• Garvin Jabusch told Business Insider how he chooses companies for the tech and renewable energy-focused Shelton Green Alpha fund, the second-best performer among large-cap mutual funds in 2019.
  • Jabusch says he’s succeeded investing in innovators with strong intellectual property positions and that are benefiting from long-lived economic trends.
  • He says he combines that approach with a value and fundamental-based philosophy that emphasizes revenue growth and cash flows.
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Investing in the technologies of the future involves keeping track of things that aren’t easily measured in numbers.

But Garvin Jabusch managed to stay on top of them in 2019, and then some. He co-manages the Shelton Green Alpha Fund, which invests in innovative technologies and beat 97% of its peers. With a 43.7% return, it ranks number two among large cap US mutual funds for the year, according to Kiplinger.

While the fund had endured a couple of rough years before that, Jabusch says his strategy hasn’t changed since its inception in 2013. He says sentiment shifted in his favor while he focused on the trends that matter most for his investments, a combination of company performance and focus on new technologies.

“We want to find that the firms with the best fundamentals. And then we want the ones that own the most IP around the best innovation,” he told Business Insider in an exclusive interview. “We want to think about what is going to grow into not just the next quarter or even year, but over the next half-decade, decade, even couple of decades.”

Intellectual property is key to that approach. Jabusch says he wants to find the companies that have developed new technologies that their competitors will have to build on, giving them an advantage as well as long-lived sources of revenue from licensing.

Here’s an example of how those threads can come together: One of the Green Alpha fund’s biggest investments is in First Solar. Jabusch says the company benefits from the plunging cost of solar energy, an economic trend that’s giving it a crucial advantage over fossil fuels. Meanwhile, in America it has a near-monopoly on the type of solar panel that’s cheapest to make.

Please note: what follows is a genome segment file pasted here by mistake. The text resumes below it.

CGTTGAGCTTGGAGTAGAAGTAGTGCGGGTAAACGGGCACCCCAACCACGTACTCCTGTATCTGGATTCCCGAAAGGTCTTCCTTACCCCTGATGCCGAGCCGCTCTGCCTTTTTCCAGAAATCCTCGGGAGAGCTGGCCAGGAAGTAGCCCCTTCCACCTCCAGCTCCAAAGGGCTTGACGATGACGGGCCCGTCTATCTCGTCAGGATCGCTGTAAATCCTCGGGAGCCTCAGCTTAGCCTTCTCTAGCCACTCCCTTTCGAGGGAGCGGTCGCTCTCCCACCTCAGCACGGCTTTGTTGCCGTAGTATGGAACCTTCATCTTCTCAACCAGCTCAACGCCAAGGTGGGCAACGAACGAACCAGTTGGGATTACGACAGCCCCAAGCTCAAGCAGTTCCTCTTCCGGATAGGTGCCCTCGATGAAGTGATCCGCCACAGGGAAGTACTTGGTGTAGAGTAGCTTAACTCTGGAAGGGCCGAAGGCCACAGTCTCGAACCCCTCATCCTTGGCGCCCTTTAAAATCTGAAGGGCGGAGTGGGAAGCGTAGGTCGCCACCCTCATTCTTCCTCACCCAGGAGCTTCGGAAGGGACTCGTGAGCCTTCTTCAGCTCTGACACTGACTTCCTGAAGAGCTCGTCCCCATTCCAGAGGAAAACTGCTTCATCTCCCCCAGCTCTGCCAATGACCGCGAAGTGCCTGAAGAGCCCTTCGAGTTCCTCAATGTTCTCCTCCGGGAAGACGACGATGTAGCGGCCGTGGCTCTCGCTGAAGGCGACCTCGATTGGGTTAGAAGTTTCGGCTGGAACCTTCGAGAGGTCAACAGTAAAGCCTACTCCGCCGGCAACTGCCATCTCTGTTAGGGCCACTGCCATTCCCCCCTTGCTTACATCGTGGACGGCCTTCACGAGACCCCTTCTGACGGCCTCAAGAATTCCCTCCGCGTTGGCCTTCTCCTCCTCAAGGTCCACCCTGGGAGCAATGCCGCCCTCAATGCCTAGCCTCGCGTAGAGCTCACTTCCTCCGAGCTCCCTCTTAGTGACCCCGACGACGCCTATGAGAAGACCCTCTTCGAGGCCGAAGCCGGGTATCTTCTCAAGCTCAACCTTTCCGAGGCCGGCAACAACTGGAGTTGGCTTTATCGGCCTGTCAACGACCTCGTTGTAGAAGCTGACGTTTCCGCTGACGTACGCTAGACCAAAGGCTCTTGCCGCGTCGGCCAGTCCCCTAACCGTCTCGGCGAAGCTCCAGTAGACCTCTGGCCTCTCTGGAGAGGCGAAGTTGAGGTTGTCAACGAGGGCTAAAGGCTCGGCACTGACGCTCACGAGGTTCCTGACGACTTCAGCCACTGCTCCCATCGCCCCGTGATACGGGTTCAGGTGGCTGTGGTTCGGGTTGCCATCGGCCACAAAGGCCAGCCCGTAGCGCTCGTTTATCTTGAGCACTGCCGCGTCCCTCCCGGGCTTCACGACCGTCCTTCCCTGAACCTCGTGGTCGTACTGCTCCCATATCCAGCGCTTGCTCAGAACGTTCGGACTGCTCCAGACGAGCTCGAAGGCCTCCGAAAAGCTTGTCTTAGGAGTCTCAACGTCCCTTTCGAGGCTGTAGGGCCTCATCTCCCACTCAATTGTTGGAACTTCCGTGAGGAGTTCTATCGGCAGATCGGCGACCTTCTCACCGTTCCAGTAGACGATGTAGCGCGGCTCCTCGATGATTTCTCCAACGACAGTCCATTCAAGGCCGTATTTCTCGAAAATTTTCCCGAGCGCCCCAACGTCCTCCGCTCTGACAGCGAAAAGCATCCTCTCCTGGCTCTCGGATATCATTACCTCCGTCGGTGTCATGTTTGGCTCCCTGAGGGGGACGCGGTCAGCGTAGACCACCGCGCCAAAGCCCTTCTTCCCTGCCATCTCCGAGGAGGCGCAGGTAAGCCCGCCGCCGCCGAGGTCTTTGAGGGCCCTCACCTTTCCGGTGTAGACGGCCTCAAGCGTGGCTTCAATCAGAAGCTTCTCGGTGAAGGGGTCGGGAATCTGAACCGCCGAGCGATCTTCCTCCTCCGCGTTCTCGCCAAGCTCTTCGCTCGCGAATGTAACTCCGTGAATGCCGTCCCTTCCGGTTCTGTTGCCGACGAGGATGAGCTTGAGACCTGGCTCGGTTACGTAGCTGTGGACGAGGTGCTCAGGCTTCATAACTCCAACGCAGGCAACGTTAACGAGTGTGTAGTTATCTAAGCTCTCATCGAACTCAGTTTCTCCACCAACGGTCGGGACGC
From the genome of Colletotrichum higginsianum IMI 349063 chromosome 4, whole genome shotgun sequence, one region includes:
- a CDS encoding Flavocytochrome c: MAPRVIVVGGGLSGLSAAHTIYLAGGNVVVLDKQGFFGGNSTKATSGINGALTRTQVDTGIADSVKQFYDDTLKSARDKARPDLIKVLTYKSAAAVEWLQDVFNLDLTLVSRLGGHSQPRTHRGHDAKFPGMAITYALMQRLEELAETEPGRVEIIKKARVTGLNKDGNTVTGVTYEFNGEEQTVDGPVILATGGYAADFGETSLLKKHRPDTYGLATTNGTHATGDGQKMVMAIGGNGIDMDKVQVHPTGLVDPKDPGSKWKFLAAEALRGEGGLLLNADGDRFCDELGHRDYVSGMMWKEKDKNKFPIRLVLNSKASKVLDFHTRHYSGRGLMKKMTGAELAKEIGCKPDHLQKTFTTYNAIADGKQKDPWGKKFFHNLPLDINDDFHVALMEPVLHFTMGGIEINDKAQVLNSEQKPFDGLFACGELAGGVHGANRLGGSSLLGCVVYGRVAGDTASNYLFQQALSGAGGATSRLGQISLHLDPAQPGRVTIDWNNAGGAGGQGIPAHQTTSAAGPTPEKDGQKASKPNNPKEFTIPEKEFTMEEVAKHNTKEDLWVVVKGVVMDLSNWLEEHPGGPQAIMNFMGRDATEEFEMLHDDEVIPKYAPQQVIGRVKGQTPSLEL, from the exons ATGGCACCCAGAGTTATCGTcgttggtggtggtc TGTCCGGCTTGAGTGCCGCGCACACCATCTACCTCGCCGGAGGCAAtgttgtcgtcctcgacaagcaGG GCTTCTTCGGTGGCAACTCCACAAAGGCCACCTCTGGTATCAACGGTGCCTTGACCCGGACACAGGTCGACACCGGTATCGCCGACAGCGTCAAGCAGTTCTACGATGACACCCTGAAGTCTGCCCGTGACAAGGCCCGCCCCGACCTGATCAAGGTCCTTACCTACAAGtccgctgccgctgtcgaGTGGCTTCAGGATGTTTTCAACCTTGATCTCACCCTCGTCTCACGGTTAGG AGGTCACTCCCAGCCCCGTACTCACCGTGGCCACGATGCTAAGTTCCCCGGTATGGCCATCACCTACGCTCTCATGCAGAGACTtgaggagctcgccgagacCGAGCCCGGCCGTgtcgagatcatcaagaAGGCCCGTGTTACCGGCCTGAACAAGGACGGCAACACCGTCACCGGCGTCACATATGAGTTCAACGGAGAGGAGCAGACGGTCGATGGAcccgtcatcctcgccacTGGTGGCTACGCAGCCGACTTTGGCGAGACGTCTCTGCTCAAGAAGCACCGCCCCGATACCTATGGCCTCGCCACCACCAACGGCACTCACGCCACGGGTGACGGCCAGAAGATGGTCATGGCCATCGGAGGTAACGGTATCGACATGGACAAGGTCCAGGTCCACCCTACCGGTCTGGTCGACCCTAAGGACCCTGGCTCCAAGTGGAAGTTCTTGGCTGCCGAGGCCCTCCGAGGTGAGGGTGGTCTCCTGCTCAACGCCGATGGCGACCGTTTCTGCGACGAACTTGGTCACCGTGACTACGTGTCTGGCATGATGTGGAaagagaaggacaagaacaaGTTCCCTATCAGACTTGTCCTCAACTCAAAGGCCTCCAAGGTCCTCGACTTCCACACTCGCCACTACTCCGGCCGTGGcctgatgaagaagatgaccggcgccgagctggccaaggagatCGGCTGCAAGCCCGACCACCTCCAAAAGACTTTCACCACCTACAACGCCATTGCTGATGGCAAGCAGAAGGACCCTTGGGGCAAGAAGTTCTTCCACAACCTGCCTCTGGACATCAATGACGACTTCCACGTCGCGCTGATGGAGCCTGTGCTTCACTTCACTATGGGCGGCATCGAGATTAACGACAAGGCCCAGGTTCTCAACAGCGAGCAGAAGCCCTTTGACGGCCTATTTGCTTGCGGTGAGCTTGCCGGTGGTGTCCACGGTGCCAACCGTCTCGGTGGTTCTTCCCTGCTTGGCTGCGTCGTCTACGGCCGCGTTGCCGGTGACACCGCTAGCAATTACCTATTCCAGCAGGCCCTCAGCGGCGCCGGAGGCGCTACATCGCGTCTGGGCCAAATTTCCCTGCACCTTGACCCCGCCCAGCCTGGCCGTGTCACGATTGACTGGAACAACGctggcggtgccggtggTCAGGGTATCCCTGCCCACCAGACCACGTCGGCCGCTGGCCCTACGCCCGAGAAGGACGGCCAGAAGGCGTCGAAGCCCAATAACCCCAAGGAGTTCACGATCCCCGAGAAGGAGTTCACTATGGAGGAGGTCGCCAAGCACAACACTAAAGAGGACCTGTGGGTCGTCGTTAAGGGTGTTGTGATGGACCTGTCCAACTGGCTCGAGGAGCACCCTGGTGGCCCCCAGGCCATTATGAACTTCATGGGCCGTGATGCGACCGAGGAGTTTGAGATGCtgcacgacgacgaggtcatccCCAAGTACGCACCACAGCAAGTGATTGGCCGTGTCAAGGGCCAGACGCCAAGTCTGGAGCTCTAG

“That’s an example of the intersection of a great new technology that’s more productive than its predecessor and then seeking the owners of the smartest IP,” he said. “The overall approach is to think a little bit more about economics and a little bit less about finance.”

Other major areas of focus include wind energy, CRISPR gene therapies, and chipmakers with an eye on developing industries like artificial intelligence and robotics. He also has positions in Tesla and Alphabet. Its largest current positions are in Danish wind turbine company Vestas, chipmaker Applied Materials, First Solar, solar and wind company TerraForm Power, and tech consulting giant IBM.

In spite of his futuristic focus, Jabusch does consider himself a fundamental investor. He says he looks for companies that are growing and betting on themselves, and ignores per-share numbers entirely.

“I want to see expanding revenue. I want to see proven ability to expand margins. I want to see increasing free cash flows and I want to see the firm doubling down on its innovation,” he said.

He adds that he uses a modified version of Graham-Dodd valuation to asses them. He combines a look at companies’ discounted cash flow and the value of its assets with an assessment of the economic trends supporting their businesses.

“With the world changing so fast, it’s hard to do value investing without marrying it to macro even though that would be heresy to a traditional value person,” he said. “We think you’ve got to be looking ahead, and you have to marry macro to your overall approach because without that, you don’t have a very informed view about what kind of growth you can expect.”

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